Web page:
“A company in which President Trump’s brother has a financial stake received a $33 million contract from the U.S. Marshals Service earlier this year, an award that has drawn protests from two other bidders, one of which has filed a complaint alleging possible favoritism in the bidding process,” the Washington Post reports.
“Donald Trump’s most senior executive in the UK has said the Trump family is feeling frustrated at being unable to pursue ‘foreign investments’ and overseas business opportunities, while also revealing that ‘everybody in the Trump Organisation is going to write a book,”” The Scotsman reports.
John Kelly warned President Trump that hiring a “yes man” to succeed him as White House chief of staff would lead to impeachment and, in hindsight, regrets his decision to resign, the Washington Examinerreports.
Said Kelly: “I said, whatever you do — and we were still in the process of trying to find someone to take my place — I said whatever you do, don’t hire a ‘yes man,’ someone who won’t tell you the truth — don’t do that. Because if you do, I believe you will be impeached.”
He added: “That was almost 11 months ago, and I have an awful lot of, to say the least, second thoughts about leaving. It pains me to see what’s going on because I believe if I was still there or someone like me was there, he would not be kind of, all over the place.”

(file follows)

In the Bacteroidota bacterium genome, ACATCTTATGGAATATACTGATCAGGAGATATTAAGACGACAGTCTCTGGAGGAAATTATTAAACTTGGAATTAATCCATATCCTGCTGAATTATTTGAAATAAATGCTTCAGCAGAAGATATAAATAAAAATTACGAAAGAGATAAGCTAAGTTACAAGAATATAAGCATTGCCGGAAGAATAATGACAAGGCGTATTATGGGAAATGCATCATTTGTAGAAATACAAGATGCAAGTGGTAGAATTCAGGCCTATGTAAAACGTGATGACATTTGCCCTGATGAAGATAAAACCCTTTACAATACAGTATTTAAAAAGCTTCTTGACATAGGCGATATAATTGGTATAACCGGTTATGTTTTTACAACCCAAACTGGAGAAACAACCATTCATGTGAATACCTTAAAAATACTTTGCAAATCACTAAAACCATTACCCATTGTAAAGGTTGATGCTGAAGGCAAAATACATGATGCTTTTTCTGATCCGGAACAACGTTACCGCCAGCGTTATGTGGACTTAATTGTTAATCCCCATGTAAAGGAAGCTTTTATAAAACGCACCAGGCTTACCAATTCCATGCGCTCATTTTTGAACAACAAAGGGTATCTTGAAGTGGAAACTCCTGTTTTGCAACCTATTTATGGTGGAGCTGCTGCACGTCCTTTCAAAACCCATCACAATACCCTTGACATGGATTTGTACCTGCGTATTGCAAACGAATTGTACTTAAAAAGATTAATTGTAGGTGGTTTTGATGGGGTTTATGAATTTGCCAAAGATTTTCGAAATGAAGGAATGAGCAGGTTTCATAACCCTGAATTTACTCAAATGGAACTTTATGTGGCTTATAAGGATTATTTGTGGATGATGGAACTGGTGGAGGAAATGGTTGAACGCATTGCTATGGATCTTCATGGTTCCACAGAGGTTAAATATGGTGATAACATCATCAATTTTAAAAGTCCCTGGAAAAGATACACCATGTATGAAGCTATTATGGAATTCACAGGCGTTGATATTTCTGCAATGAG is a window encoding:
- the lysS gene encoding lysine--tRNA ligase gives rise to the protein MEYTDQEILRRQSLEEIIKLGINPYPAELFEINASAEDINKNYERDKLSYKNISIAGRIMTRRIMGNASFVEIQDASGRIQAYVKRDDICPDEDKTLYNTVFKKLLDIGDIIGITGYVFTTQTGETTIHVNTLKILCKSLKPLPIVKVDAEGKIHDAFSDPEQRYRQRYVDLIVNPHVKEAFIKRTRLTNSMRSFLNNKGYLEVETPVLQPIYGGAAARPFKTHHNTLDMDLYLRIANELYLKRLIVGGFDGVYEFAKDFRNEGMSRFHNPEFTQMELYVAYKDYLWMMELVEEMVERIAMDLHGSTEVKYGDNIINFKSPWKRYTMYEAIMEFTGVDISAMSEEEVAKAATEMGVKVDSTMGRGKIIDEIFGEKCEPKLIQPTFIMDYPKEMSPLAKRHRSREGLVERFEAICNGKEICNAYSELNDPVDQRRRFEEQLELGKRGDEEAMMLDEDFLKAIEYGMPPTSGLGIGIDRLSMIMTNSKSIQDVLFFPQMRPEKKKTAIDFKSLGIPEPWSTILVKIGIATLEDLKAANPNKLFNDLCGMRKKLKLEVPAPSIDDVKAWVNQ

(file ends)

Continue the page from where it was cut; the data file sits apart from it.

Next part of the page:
Former White House Chief of Staff John Kelly called President Trump’s decision to remove American troops from northern Syria a “catastrophically bad idea” that is harming U.S. national security and boosting Russia’s influence in the Middle East, the Washington Examinerreports.
Said Kelly: “What was working in Syria was that for very little investment, the Kurds were doing all the fighting, the vast majority of the dying, and we were providing intelligence and fire support assistance. And we were winning.”
Washington Post: “In a sign of the growing realization of his potential jeopardy, Trump has brought back Jane and Marty Raskin, criminal defense attorneys who were part of his legal team during the Mueller investigation, to help him navigate the impeachment inquiry, along with his attorney Jay Sekulow and White House lawyers.”